Once you've picked your hero power, you'll get your choice of four starting decks to complete your loadout. Three of these have clear, distinct themes with great variety, and synergize well with that Henchman's theme; for instance, Mr. Chu has access to a simple Bomb Warrior deck that goes nicely with his hero power, which shuffles an explosive into the opponent's deck. But, as principal game designer Mike Donais tells me, there's also a wildcard option available. "The fourth [deck] that you unlock in each class will be a semi-random starting deck, so way more replayability," he says. "It's not completely random, because we want you to have a nice mana curve; we want you to have a mix of minions and spells. But it's different every single time you play." 

These randomized decks proved to be the most popular with internal playtesters, Donais included, for the sheer variety and their ability to make you think about building your deck in totally unexpected ways. "I played so much in playtesting, what I ended up doing near the end was playing with the random decks a lot," Donais tells me. "I think for the first couple times you playtest, you want to start with the normal decks - but after like a week and you've played those a bunch, you can go to the random decks... it's like 'Oh, what does this mean? How should I play differently? How can I build around these cards?' It's been really fun." Your random deck assembled from Standard and Wild cards probably won't be junk, but sometimes there's fun to be had in rolling the dice and starting with a stinker of a deck, then slowly forging it into a refined champion over the course of a successful run. 

Bob the deckbuilder 

As with the Dungeon Run and Monster Hunt adventures, you'll pick new cards to add to your deck from three buckets after each victory, occasionally getting your choice of some extremely powerful treasures. But unlike before, not everyone here is out to kill you. You'll also intermittently check in with the delightful Bartender Bob, a helpful follow who acts as a Friendly Encounter where you can tune your deck to perfection. "We learned a lot in the Puzzle Labs on the Boomsday Laboratories, and this was the result - the way that you could see the board as being a little bit different than you usually do in gameplay," Thompson says. "And it ended up being one of the favorite encounters among the team when we've been doing internal playtests." 

In a brilliant riff on deckbuilding games like Slay the Spire, chatting with Bartender Bob lets you acquire new cards from whatever's Bob's offering, permanently buff a minion in your deck, dismiss an unwanted card, and much more. I've had Bob's boons single-handedly turn my deck into an absolute powerhouse, like when I pumped up my Recurring Villain into a 4/7 who would never die unless silenced. But I just can't bear to use Dismiss and chuck a card from my deck, due entirely to the card art featuring a dejected-looking murloc preparing to hit the road with his little bindle. Come back, little fella! I'd never turn you away from my villainous gang!  

So many ways to play 

Each of the five chapters in The Dalaran Heist comes with its own Twist: A persistent effect meant to change the flow of each area. Dalaran Bank has Coffers that you can break open for Coins, The Violet Hold has Imprisoned Minions that are freed after a few turns, Streets of Dalaran has Crowded Streets where three of the seven minion slots on each side are occupied at all times, The Underbelly flips the Attack and Health values of all minions, and Kirin Tor Citadel simply has four additional encounters to turn your run into a marathon. On top of all that, The Dalaran Heist offers Normal and Heroic mode difficulties, with the latter ready to kick your deck to the curb more than a few times. Beating each mode unlocks some sweet card backs, as per usual - with an Aluneth-themed cardback for conquering Heroic that'll look lovely in any Mage player's collection.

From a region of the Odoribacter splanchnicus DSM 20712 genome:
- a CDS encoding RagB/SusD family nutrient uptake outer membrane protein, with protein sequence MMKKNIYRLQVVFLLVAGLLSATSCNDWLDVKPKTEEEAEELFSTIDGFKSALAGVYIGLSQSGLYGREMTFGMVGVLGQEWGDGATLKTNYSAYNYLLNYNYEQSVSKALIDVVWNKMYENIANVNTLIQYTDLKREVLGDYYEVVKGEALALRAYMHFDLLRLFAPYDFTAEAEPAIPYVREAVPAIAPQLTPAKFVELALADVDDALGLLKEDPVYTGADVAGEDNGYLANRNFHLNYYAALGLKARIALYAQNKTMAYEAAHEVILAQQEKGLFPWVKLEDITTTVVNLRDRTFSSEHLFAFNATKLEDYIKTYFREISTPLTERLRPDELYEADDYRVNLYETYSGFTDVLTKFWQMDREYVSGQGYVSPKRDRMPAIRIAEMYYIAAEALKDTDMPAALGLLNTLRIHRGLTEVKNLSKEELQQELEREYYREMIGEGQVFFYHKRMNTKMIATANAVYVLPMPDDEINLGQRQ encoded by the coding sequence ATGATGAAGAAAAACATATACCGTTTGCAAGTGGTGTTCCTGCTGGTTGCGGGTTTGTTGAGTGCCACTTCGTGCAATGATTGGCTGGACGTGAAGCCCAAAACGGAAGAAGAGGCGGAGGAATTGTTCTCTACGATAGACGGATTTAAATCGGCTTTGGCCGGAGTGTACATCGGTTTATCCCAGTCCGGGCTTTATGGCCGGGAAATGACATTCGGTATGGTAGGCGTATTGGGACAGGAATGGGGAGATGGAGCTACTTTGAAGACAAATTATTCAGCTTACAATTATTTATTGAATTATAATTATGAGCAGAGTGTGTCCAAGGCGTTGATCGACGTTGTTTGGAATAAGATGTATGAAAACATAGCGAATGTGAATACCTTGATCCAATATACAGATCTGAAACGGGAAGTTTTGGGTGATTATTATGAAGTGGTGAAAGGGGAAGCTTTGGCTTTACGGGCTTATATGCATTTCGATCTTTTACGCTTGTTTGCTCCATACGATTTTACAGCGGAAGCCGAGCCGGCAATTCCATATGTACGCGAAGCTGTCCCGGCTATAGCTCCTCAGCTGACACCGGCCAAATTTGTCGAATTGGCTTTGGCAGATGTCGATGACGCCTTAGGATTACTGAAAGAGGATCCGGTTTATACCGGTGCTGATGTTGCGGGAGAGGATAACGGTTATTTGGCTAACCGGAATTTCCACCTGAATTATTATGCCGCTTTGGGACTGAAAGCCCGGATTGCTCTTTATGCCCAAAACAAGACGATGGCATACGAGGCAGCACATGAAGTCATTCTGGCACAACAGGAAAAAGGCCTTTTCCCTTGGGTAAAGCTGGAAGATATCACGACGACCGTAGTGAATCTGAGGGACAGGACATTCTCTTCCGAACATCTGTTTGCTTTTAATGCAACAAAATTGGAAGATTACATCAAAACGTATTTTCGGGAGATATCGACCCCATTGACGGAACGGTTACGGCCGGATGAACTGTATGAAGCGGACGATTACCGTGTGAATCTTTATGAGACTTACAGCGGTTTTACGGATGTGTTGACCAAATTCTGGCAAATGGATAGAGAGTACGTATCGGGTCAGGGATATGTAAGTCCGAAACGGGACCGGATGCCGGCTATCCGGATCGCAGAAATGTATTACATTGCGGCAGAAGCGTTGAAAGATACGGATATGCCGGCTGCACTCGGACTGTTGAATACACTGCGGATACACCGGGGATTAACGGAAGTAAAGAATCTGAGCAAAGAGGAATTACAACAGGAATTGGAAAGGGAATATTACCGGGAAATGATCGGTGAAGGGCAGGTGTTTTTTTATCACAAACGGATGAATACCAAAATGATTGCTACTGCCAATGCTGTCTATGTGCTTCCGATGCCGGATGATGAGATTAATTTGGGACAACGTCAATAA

Zayle, Shadow Cloak

There's good reason to invest in buying all five chapters. For starters, you'll need all five if you want to try out all nine heroes. Buying them all also grants you Zayle, Shadow Cloak (not to be confused with Hearthstone streamer Zalae), a five-decks-in-one card that acts like Whizbang the Wonderful by providing access to a randomly selected E.V.I.L. deck recipe.  Beating each chapter offers three packs per chapter with the grand finale of a Golden Card Pack once you've finished them all. But the best incentive is Anomaly Mode, which adds a randomly chosen rule alteration like 'All spells cost 2 less' or 'All spells cast twice' to your run. With 18 possible Arcane Anomalies to deal with, that's a lot of extra challenge for you to strive for and Hearthstone to track.

With all those variables and alternative ways to play, The Dalaran Heist will surely be the most addictive, endlessly replayable roguelike mode Hearthstone has seen yet. You'll get the Dalaran Bank right away when it launches on May 16, and the option to buy into the Violet Hold immediately; after that, we'll have to wait (im)patiently for the remaining chapters to open across the following weeks. 

I ask Thompson if he thinks the massive amount of content in The Dalaran Heist is setting a precedent for future expansions, especially considering that Rise of Shadows is the first in a three-part trilogy for the Year of the Dragon. "We certainly are making a commitment to single-player as a way to play Hearthstone," he tells me. "I think just taking into consideration players' feedback and thoughts after playing through this, and really spending a lot of time of it, will certainly help inform what we look at for the [next two sets] in the year... we are absolutely committed to a way to play Hearthstone in single-player that feels thought of from the ground up."